“We have enough problems behind us to announce a date, but we still have work to do,” ArianeGroup CEO Martin Sion said. The program had long been impeded by serious technical issues, such as the tricky development of the umbilicals—mechanical arms that support cryogenic connections between the launchpad’s systems and upper-stage tanks. The issues repeatedly created uncertainty in the schedule.
The more favorable recent outcomes are boosting confidence in the program. While the announced period for the first launch assumes everything goes to plan, the schedule is now much more reliable, according to Aschbacher and Sion.
The next tests are to focus on non-nominal situations. “We will just demonstrate . . . the systems are fault-tolerant,” Sion said. “We do not expect major hiccups.” In December, hot-fire tests are slated for the main stage in Kourou and the upper stage in Lampoldshausen. The qualification review of the full system, including the launcher and the launchpad, is set for late April. The hoped-for green light should coincide with a more precise launch period target.
The first flight model of the Ariane 6 (FM1, as opposed to the test model, which is dedicated to ground trials) will be delivered to Kourou in late February, Sion said. After final assembly, FM1 is slated to reach the launchpad in late April. The rocket—a medium-lift Ariane 62 with two strap-on boosters—will still be part of the ESA-led development program.
The second Ariane 6, also an Ariane 62, is planned to lift off late next year. It would be the first commercial launch of an Ariane 6 and is intended to carry the French government’s CSO-3 military observation satellite.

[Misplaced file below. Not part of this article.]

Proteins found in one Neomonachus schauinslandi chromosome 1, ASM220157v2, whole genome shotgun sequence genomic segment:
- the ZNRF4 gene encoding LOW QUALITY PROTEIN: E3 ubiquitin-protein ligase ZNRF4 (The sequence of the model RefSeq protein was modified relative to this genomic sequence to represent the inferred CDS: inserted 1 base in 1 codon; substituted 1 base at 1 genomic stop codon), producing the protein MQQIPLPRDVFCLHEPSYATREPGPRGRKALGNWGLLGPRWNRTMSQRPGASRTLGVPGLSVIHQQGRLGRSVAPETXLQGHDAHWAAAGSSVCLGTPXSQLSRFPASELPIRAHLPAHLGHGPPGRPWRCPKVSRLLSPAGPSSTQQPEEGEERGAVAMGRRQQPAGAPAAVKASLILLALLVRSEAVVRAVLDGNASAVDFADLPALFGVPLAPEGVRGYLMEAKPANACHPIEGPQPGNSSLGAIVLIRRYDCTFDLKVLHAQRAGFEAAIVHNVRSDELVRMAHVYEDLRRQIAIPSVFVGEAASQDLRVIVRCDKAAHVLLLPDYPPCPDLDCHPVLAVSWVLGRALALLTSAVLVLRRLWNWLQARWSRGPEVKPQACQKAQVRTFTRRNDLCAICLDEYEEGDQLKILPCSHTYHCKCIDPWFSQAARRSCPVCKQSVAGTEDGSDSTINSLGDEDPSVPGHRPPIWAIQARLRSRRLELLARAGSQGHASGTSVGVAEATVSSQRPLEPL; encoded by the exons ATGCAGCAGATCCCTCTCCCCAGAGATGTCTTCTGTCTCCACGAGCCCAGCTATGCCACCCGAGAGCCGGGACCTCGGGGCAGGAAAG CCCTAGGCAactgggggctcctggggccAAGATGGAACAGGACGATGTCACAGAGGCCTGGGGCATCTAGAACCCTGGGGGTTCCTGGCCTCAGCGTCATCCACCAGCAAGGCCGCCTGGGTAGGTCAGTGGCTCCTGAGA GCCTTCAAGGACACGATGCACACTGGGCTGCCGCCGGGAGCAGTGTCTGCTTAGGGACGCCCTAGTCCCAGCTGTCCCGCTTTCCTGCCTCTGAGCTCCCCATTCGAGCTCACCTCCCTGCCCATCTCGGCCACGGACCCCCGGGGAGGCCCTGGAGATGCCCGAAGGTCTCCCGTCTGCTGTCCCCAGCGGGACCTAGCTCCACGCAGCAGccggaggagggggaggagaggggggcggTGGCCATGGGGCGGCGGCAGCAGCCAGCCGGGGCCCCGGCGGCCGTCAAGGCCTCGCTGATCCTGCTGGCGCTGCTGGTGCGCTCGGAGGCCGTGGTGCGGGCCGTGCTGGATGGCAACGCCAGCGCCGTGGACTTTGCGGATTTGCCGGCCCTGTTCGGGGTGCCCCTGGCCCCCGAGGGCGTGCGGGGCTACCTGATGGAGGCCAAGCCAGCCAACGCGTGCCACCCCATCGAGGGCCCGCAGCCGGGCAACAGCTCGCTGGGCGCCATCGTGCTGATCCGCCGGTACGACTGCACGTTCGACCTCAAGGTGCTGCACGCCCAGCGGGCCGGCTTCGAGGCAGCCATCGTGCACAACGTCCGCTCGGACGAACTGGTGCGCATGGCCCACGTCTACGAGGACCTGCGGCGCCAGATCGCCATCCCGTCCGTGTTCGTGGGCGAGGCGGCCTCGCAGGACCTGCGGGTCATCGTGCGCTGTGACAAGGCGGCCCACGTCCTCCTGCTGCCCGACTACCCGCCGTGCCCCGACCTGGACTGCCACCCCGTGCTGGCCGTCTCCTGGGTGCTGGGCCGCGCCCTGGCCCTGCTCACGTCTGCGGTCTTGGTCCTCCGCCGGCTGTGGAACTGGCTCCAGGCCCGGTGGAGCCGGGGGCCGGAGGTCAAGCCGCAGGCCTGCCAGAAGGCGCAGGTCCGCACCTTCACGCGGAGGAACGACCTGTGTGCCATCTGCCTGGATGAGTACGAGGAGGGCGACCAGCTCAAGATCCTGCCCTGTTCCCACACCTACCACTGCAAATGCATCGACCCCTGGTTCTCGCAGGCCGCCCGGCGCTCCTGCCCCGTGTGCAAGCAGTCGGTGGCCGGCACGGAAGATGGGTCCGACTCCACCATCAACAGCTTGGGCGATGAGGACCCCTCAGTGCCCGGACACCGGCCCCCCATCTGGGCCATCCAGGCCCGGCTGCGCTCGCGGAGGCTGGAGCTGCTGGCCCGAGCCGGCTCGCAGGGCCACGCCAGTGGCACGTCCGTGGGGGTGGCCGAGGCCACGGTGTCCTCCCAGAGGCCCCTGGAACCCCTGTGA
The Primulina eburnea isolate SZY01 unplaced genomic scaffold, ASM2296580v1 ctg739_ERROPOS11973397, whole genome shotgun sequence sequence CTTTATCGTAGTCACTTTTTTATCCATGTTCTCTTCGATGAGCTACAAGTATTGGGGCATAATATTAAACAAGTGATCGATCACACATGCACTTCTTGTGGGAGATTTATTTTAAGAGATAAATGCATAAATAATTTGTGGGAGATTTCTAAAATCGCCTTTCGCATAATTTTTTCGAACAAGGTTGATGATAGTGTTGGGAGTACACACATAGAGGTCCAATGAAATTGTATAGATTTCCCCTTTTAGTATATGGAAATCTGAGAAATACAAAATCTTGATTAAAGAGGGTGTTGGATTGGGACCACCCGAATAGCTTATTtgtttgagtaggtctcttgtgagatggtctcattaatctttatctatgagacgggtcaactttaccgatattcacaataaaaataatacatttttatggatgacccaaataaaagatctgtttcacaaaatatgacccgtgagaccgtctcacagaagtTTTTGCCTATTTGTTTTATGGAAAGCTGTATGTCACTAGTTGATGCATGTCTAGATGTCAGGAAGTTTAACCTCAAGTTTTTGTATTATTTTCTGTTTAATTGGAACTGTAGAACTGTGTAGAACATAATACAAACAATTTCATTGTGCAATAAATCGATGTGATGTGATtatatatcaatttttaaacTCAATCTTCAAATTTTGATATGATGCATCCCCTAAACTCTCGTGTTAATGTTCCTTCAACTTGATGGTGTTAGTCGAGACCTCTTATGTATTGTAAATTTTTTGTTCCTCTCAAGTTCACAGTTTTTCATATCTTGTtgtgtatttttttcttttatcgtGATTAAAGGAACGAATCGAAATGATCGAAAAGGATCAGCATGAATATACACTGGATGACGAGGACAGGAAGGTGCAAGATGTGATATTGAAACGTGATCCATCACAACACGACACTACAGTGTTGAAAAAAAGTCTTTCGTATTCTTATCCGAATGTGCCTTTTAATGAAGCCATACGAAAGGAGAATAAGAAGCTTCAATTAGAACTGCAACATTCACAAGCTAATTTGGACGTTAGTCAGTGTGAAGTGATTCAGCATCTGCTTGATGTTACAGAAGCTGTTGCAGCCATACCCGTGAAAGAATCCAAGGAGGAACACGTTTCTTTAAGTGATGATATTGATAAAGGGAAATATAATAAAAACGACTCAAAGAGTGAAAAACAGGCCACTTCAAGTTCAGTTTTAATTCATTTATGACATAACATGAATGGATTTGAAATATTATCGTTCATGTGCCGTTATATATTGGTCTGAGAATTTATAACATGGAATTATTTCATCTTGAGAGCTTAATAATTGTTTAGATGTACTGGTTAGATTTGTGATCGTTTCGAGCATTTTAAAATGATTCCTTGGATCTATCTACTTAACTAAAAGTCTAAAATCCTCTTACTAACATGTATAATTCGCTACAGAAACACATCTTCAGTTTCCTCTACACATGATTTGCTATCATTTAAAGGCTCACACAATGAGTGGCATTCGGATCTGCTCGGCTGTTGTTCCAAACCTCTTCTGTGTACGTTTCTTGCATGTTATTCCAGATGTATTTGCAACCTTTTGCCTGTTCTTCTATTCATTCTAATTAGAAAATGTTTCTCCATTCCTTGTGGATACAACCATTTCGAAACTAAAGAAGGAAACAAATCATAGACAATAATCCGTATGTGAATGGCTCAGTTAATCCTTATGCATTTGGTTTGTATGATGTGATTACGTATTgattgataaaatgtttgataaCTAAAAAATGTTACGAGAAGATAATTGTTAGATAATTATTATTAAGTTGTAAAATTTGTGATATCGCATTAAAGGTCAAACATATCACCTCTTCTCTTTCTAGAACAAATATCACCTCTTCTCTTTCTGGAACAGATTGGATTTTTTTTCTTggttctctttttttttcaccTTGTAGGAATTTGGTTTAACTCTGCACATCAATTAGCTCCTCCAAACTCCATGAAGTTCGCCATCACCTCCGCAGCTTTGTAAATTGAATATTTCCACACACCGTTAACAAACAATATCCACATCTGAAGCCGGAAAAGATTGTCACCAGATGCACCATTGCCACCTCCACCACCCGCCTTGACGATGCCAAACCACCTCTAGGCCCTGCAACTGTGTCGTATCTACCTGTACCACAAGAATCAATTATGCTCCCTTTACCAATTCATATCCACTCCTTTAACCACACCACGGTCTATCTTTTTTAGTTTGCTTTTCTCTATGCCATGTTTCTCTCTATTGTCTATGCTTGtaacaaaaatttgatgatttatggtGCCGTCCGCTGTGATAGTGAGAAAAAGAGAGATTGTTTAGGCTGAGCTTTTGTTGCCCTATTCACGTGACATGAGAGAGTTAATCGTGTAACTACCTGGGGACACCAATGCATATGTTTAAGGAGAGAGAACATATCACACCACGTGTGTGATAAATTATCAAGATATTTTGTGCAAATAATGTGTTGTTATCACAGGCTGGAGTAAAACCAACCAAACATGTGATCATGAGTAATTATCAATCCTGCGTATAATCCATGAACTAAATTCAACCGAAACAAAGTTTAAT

The first Ariane 64, the heavy-lift variant with four boosters, is set to come at an unspecified later date in the program. The time frame would be compatible with the requirements set by Amazon, Arianespace CEO Stephane Israel said. A prominent customer of Ariane 64, Amazon accounts for 18 of the 28 launches in Arianespace’s orderbook.
After a ramp-up phase, ESA, Arianespace, ArianeGroup and CNES are aiming for 9-10 launches per year. Reaching that cadence is described as an industrial challenge by most actors in the European space industry, including Sion. However, Toni Tolker-Nielsen, ESA’s director of space transportation, notes that the Ariane 6’s ramp-up was designed to be faster than those of previous programs. All the participants are under pressure from the EU. European Commissioner for Internal Market Thierry Breton has expressed concern about the availability of launchers for the EU’s sovereign space programs, such as the IRIS2 constellation for secure, high-speed communications.
Moreover, the target cadence has fluctuated over recent years amid concerns that too low a rhythm would mean unprofitable operations. ESA member states have agreed to compensate for the low cadence with extra public funding for the first 15 launches. As a result, Arianespace should be able to offer Ariane 6 launches at a competitive price, Tolker-Nielsen said. With FM16, Arianespace will enter a stabilized exploitation phase and have a balanced business model, Israel added.